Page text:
Differences in Isokinetic Strength of the Knee Extensors and Flexors in Men With Isolated and Combined Cruciate-Ligament Knee Injury

in Journal of Sport Rehabilitation
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The extent of knee extensor and flexor weakness after disruption of knee ligaments affects a rehabilitation output and functional recovery and may give prognostic information on a possible risk of development of knee osteoarthritis.


The hypothesis tested was whether patients with a multiple-ligament tear would have larger abnormalities in strength of the knee extensors and flexors than patients with an isolated-ligament rupture.


Cross-sectional study, level III.


Outpatient orthopedic clinic.


3 groups of recreationally active men: noninjured control (CON, n = 12), with an anterior cruciate ligament injury (ACLI, n = 10), and with combined anterior and posterior cruciate ligament injury (APCLI, n = 9), matched according to age, body mass, and height.


All patients received conservative treatment and rehabilitation and awaited ligament reconstruction surgery.

Main Outcome Measures:

Isokinetic maximum-repetition peak torque per body mass (PT/BM) and total work (TW), PT and TW limb-symmetry index (LSI), and flexor-to-extensor PT ratio were evaluated during concentric knee extension-flexion movements at lower (60°/s) and higher (240°/s) isokinetic velocities.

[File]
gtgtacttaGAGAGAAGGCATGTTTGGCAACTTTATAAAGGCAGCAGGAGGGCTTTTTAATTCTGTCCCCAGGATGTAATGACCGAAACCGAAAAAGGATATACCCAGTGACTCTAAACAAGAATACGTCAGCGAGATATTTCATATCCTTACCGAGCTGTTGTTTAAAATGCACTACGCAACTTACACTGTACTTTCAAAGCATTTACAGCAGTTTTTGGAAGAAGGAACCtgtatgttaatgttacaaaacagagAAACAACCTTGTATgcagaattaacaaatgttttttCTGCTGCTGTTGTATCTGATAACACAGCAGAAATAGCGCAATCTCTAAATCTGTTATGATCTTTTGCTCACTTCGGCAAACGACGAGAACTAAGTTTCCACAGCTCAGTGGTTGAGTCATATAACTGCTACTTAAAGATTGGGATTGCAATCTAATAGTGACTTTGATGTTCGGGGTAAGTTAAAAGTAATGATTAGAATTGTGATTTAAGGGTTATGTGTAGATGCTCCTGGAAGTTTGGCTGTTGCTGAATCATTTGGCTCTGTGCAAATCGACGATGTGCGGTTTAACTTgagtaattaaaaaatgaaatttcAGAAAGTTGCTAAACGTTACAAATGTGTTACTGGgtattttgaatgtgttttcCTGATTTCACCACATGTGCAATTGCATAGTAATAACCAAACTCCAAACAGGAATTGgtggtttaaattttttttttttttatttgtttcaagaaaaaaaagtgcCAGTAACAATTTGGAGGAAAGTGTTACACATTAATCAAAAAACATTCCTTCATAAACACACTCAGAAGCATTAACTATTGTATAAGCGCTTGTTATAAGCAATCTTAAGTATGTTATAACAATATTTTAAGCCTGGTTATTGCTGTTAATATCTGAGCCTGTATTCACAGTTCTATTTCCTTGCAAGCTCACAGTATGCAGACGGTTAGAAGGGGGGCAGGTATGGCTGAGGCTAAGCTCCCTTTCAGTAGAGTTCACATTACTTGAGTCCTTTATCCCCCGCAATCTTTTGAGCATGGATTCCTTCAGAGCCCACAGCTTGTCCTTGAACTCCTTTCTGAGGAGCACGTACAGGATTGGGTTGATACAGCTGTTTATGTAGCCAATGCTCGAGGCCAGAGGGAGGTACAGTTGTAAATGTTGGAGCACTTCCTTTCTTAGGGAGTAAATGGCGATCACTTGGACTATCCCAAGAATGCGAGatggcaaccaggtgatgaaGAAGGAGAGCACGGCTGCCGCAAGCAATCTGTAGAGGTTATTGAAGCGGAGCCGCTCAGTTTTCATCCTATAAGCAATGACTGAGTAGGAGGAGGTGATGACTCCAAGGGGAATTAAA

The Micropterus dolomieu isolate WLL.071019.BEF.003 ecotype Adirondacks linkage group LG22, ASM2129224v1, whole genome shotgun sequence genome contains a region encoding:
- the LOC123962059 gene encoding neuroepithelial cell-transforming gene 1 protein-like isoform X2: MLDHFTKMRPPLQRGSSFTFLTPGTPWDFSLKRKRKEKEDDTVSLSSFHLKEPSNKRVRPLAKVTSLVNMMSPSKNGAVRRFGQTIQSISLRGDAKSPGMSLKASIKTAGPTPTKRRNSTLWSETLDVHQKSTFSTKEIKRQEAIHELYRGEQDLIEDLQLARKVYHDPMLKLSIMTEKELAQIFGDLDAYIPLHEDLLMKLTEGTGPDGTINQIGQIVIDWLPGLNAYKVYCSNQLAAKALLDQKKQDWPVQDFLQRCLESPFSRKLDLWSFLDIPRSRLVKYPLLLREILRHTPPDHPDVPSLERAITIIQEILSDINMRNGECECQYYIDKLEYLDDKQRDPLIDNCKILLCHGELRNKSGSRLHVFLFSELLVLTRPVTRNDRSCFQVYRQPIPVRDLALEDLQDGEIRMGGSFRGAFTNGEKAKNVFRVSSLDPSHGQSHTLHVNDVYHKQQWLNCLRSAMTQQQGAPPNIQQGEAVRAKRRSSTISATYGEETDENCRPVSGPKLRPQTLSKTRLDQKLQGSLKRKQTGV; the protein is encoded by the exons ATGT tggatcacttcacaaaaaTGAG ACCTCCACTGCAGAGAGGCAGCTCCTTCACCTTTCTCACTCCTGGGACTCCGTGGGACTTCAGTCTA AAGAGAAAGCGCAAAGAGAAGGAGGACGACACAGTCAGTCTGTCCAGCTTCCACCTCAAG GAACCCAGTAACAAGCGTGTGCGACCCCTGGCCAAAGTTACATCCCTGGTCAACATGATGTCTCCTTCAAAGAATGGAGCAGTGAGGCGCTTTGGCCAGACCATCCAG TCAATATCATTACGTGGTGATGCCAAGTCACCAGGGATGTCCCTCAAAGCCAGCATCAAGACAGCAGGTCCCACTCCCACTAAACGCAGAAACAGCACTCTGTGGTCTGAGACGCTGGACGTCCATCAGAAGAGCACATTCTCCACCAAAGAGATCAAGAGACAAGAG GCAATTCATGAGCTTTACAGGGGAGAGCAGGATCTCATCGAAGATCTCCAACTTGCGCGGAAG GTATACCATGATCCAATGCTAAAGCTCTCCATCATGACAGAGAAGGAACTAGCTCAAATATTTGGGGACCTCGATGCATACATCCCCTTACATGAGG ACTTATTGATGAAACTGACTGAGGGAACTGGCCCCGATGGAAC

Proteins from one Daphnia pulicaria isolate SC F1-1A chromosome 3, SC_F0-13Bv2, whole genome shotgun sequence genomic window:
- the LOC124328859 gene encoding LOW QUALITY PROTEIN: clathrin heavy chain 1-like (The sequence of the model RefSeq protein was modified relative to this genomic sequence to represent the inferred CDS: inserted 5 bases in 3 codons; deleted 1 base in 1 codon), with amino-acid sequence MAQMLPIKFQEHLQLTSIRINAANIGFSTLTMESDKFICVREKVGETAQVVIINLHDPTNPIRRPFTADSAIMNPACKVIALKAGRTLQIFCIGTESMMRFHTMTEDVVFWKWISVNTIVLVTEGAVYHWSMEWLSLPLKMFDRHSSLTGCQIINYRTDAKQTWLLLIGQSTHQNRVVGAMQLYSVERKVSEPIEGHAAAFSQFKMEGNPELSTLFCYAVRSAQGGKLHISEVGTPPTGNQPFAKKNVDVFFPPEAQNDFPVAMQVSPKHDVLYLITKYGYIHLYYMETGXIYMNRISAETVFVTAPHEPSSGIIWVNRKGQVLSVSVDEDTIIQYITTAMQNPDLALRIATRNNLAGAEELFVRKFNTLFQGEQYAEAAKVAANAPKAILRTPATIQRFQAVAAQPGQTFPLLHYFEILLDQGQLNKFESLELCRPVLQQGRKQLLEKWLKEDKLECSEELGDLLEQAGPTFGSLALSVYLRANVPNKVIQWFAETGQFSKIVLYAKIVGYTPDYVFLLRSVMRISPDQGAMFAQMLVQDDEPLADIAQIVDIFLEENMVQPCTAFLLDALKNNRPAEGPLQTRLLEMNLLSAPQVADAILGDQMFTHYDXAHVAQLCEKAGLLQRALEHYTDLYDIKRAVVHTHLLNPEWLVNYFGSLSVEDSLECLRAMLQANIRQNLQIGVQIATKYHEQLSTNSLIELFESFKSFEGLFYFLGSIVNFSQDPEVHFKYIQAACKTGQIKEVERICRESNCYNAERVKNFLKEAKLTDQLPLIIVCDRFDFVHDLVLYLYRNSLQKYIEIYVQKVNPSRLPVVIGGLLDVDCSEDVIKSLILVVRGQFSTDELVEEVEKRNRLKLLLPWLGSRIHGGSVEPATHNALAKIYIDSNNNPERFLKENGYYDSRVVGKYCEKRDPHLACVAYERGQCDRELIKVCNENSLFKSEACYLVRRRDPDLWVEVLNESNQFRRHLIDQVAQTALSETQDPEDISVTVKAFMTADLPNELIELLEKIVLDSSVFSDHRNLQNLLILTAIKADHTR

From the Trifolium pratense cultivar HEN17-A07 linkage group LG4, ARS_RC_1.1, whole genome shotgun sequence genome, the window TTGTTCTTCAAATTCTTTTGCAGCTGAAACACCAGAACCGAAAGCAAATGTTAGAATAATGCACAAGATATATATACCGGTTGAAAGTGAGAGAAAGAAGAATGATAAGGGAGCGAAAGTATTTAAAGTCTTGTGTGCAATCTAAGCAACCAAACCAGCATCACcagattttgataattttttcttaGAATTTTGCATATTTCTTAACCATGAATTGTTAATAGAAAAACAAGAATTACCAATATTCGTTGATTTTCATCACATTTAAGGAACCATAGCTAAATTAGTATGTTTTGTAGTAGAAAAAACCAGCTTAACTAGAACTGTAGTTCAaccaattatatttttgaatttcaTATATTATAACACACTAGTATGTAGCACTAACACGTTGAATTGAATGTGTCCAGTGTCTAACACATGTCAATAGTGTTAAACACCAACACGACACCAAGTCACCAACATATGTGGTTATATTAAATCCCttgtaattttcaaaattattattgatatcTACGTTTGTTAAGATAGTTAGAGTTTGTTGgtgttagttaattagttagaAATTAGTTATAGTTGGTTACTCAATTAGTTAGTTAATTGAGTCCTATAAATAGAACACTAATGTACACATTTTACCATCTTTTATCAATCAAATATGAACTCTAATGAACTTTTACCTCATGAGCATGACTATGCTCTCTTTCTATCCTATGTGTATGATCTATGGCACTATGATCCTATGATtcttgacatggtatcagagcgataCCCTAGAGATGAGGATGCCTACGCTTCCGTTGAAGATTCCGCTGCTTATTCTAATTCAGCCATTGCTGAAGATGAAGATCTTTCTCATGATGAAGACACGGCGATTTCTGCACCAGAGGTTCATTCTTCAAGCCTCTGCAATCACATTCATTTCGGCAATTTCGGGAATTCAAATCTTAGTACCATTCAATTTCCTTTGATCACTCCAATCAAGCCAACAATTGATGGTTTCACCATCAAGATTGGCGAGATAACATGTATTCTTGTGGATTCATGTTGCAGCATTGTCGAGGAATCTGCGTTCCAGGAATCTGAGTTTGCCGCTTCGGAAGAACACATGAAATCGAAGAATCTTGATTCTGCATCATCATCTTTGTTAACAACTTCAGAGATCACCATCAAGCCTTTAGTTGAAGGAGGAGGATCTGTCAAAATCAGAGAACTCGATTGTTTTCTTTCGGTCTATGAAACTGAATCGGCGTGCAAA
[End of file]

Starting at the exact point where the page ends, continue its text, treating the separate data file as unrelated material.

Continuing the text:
The main finding was that compared with the individuals with ACLI, patients with APCLI produced in their injured limbs lower mean TW (extension: 30.3%, flexion: 28.2%) and had lower mean TW LSI (extension 74% in APCLI vs 91.6% in ACLI; flexion 61.3% in APCLI vs 90.8% in ACLI) at the higher but not lower speed of isokinetic testing. However, at the lower velocity the quantified size of reduction in PT/BM and TW was greater in subjects with APCLI than ACLI as compared with the CON individuals.


After bi-cruciate-ligament injury the capacity to produce torque by concentric muscle contractions throughout knee-extension and-flexion movements performed with high speed is lower in injured limbs than after isolated anterior cruciate ligament tear.

Kaminska, Wiernicka, and Cywinska-Wasilewska are with the Dept of Kinesiotherapy, University School of Physical Education, Poznan, Poland. Piontek is with the Rehasport Outpatient Orthopedic Clinic, Poznan, Poland. Lewandowski and Lochynski are with the Dept of Motor Rehabilitation, University School of Physical Education, Poznan, Poland.

Address author correspondence to Ewa Kaminska at kaminska@awf.poznan.pl.